Nike and Adidas both dwarf Under Armour with sales of $26 billion and $19 billion, respectively. Under Armour's $2.2 billion runs a distant third to the two giants in shoes and sportswear. However, if CEO Kevin Plank has his way the race has only just begun. He passionately believes that Under Armour has the speed and endurance to catch the competition.
Long may you run
Under Armour began in a basement making lightweight compression undershirts that wicked moisture away rather than absorbing it, making workouts drier and lighter. The company has traveled lightyears from its humble beginnings and now makes a complete line of athletic wear, and most recently running shoes and cleats. Shoes have been the most difficult puzzle to solve, and its a market in which both Nike and Adidas continue to dominate.
Nike is the big dog in shoes, with 57% of its revenue coming from footwear sales and only 27% from apparel. Adidas sees more balanced between segments, with 46% of sales in shoes and 42% in apparel. Under Armour has yet to make footwear a killer segment, and it's only 13% of revenue--apparel sales are 76%.
Nike sold an impressive $14.5 billion in athletic shoes in 2012 and Adidas came in at $9.5 billion which both overshadowed Under Armour's $239 million. Under Armour remains undeterred and the changes and innovations keep coming as the company tweaks the shoes to get runners to try them. Sales are increasing.
Under Armour's hare to Nike's tortoise
Under Armour's growth has been more dazzling than Usain Bolt's record 9.58 second 100m dash. If Plank can continue his charismatic pushing of Under Armour product into new market segments, growth for the company may be in its first of many laps. Plank is dynamic and driven, and he is positioning Under Armour for long and profitable growth.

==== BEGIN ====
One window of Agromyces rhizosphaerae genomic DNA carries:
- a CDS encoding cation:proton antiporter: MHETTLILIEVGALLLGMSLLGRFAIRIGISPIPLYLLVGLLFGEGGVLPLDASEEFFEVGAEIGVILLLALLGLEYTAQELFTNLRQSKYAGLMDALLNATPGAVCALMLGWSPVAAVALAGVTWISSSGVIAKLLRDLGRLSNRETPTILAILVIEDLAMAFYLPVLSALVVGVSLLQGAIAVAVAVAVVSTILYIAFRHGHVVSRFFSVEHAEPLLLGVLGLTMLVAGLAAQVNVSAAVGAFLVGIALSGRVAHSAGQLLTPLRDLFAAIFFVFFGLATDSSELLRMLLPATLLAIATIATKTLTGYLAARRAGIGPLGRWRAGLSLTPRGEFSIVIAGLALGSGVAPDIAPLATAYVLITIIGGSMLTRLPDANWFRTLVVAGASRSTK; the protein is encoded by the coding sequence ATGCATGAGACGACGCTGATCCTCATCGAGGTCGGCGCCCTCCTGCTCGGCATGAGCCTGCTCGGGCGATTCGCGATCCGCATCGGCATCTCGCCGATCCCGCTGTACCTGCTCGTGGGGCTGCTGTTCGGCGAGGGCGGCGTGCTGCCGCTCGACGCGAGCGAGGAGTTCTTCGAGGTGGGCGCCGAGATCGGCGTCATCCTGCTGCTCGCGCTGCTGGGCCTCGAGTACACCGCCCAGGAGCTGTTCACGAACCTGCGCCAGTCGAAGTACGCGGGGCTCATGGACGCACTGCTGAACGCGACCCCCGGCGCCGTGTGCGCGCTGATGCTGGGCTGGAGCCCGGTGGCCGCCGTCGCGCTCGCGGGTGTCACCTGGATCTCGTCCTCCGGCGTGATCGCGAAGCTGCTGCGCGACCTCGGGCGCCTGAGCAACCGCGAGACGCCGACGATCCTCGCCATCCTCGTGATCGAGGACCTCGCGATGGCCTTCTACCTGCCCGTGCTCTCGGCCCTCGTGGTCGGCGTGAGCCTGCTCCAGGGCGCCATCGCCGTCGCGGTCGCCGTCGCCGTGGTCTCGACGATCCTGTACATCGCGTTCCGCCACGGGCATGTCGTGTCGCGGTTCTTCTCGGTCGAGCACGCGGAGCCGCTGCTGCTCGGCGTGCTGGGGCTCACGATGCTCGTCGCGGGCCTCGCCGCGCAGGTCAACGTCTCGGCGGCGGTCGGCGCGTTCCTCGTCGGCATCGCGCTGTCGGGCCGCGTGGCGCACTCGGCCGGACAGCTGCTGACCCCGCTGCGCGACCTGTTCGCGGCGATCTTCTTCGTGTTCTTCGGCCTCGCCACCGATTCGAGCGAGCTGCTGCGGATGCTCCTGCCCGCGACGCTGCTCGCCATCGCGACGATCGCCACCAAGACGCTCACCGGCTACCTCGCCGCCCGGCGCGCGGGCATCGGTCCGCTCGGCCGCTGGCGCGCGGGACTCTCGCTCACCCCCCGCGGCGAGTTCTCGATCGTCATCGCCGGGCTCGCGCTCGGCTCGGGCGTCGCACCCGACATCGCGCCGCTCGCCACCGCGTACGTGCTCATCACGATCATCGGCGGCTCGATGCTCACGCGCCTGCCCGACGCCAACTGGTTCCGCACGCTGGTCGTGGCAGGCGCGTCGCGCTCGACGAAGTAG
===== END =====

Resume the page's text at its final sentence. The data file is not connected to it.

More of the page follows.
Meanwhile Nike's appeal is not in high growth bursts, but in measured sustainable and predictable performance year after year. Nike's compound annual growth rate has been 9.9% since 1994. Under Armour's run has been spectacular. It looks like Kevin Plank has every intention of keeping it there with expansion into the international market and perfecting the athletic shoe.
Under Armour has been a domestic growth story to date, increasing revenue by nearly nine-fold since 2004. Of the $1.8 billion in 2012 revenue, international markets accounted for only $108.2 million, or just 6% of revenue. The next phase will be an aggressive advertising push planned around the 2014 World Cup and the 2016 Olympics -- both in Brazil.
Third quarter -- nice field goal but no touchdown
Under Armour reported a 26% increase in revenue to $723 million, and EPS was $0.68. Footwear sales increased 28%, and guidance for 2013 was raised. So why was the stock tackled hard by the market and shares slammed for a 5% loss? Market expectations are high and when the market factors in touchdowns and only gets field goals, that isn't good enough. Under Armour sells at a premium compared to the competition, and high valuations lead to higher and bigger expectations. It is 8% off the 52-week high, but it is a long way from the $50 it traded at one year ago. High expectations are still priced in.
Ratios from Yahoo! Finance
By nearly every ratio, Under Armour is far pricier than Nike or Adidas. You can argue that it deserves the valuation because its growth is high and its opportunities for expansion seem almost limitless at present. Guidance for 2013 was raised to $2.26 billion, a 23% increase over 2012, with operating income expected to grow by 25%. While there should be enough growth to send Under Armour higher, if it simply meets guidance or fails to reach these numbers investors may find a chink in its armor that provides a buying opportunity.